"THE STATE OF MINNESOTA HAS NOT ADOPTED ANY EDUCATIONAL AND TRAINING STANDARDS FOR UNLICENSED COMPLEMENTARY AND ALTERNATIVE HEALTH CARE PRACTITIONERS. THIS STATEMENT OF CREDENTIALS IS FOR INFORMATION PURPOSES ONLY."
Under Minnesota law, an unlicensed complementary and alternative health care practitioner may not provide a medical diagnosis or recommend discontinuance of medically prescribed treatments. If a client desires a diagnosis from a licensed physician, chiropractor, or acupuncture practitioner, or services from a physician, chiropractor, nurse, osteopath, physical therapist, dietitian, nutritionist, acupuncture practitioner, athletic trainer, or any other type of health care provider, the client may seek such services at any time.
The methods of this practice are published to provide useful suggestions for the clients of IMID. If you need advocacy, intervention, or would like to file a complaint, please feel free to contact OCAP at: OCAP Complaint Process and Form to state your case.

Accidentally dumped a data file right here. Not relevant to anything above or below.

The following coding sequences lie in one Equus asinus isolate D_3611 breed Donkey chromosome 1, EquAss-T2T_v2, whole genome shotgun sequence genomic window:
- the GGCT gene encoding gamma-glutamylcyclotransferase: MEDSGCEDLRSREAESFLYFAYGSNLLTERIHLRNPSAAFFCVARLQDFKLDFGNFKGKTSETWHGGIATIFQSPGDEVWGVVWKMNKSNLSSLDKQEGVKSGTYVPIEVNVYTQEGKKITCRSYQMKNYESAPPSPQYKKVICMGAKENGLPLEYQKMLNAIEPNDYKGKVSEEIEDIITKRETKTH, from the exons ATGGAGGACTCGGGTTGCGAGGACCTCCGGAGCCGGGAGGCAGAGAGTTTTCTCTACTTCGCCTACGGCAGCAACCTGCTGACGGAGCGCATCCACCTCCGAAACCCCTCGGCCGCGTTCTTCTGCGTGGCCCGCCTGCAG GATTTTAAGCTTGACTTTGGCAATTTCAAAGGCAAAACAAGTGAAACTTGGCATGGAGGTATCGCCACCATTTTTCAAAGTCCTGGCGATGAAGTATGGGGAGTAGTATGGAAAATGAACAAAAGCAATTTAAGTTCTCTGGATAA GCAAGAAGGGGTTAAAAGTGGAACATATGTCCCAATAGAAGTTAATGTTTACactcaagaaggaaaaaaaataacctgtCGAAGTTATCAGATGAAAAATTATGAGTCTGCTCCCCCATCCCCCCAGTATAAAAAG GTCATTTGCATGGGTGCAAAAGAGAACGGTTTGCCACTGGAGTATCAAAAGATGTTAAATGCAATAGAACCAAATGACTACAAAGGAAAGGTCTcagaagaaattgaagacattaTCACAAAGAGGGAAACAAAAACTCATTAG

IMID does not practice apart from web services it provides, does not keep patient records other than its own, and is only followed by Google using standard website tracking procedures.
It is hoped that just as Modern Medicine is protected by Malpractice legislation, that Responders online, and Complementary Health Care workers in the community, may benefit from open disclosure of factual accounts by others, and that the public policy we develop in this environment will help to educate legislatures. However, until our project is funded, the services we provide can only be illustrated by the people who've already advocated for themselves by using our products. [i]
A brief discussion of consent for treatment may be found here: Consent. Clients may refuse to participate in any or all of these activities and choose to seek help from other Local Agencies at anytime. The right to refuse treatment, or seek consent for your own treatment plan, is described here as a rational approach to the use of the term 'hopeless condition', and illustrates how irrational we can be when we consent to treatment from someone who claims we have a hopeless condition.
1. Victor Devinatz, from Nature Society and Thought vol. 14, no. 3 (2001), "The Antipolitics and Politics of a New Left Union Caucus: The Workers' Voice Committee of the UAW Local 6, 1970–1975", The Workers Voice